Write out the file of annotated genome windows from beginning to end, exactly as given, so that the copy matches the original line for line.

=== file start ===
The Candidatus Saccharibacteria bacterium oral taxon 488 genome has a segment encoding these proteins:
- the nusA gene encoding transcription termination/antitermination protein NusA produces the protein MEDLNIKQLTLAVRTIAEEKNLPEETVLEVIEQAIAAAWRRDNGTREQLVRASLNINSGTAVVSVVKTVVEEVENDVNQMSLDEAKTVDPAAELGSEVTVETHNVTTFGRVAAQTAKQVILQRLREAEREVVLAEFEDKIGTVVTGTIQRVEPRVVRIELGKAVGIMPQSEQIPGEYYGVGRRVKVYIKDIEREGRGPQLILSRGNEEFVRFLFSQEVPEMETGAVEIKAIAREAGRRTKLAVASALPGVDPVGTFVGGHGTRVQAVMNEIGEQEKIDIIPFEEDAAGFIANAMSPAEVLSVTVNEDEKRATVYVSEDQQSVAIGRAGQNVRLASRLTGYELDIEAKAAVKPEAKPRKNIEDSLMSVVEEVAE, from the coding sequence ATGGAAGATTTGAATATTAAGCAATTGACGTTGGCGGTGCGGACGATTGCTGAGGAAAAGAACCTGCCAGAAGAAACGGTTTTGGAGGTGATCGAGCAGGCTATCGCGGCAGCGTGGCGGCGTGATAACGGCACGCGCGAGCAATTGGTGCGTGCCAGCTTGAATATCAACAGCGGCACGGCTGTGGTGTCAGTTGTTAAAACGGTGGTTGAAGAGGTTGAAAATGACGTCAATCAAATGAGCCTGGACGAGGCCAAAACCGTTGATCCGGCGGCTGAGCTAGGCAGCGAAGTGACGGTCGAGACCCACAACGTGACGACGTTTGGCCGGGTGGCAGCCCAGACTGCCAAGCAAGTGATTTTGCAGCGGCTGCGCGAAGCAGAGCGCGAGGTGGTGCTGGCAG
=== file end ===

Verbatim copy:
The Candidatus Saccharibacteria bacterium oral taxon 488 genome has a segment encoding these proteins:
- the nusA gene encoding transcription termination/antitermination protein NusA produces the protein MEDLNIKQLTLAVRTIAEEKNLPEETVLEVIEQAIAAAWRRDNGTREQLVRASLNINSGTAVVSVVKTVVEEVENDVNQMSLDEAKTVDPAAELGSEVTVETHNVTTFGRVAAQTAKQVILQRLREAEREVVLAEFEDKIGTVVTGTIQRVEPRVVRIELGKAVGIMPQSEQIPGEYYGVGRRVKVYIKDIEREGRGPQLILSRGNEEFVRFLFSQEVPEMETGAVEIKAIAREAGRRTKLAVASALPGVDPVGTFVGGHGTRVQAVMNEIGEQEKIDIIPFEEDAAGFIANAMSPAEVLSVTVNEDEKRATVYVSEDQQSVAIGRAGQNVRLASRLTGYELDIEAKAAVKPEAKPRKNIEDSLMSVVEEVAE, from the coding sequence ATGGAAGATTTGAATATTAAGCAATTGACGTTGGCGGTGCGGACGATTGCTGAGGAAAAGAACCTGCCAGAAGAAACGGTTTTGGAGGTGATCGAGCAGGCTATCGCGGCAGCGTGGCGGCGTGATAACGGCACGCGCGAGCAATTGGTGCGTGCCAGCTTGAATATCAACAGCGGCACGGCTGTGGTGTCAGTTGTTAAAACGGTGGTTGAAGAGGTTGAAAATGACGTCAATCAAATGAGCCTGGACGAGGCCAAAACCGTTGATCCGGCGGCTGAGCTAGGCAGCGAAGTGACGGTCGAGACCCACAACGTGACGACGTTTGGCCGGGTGGCAGCCCAGACTGCCAAGCAAGTGATTTTGCAGCGGCTGCGCGAAGCAGAGCGCGAGGTGGTGCTGGCAG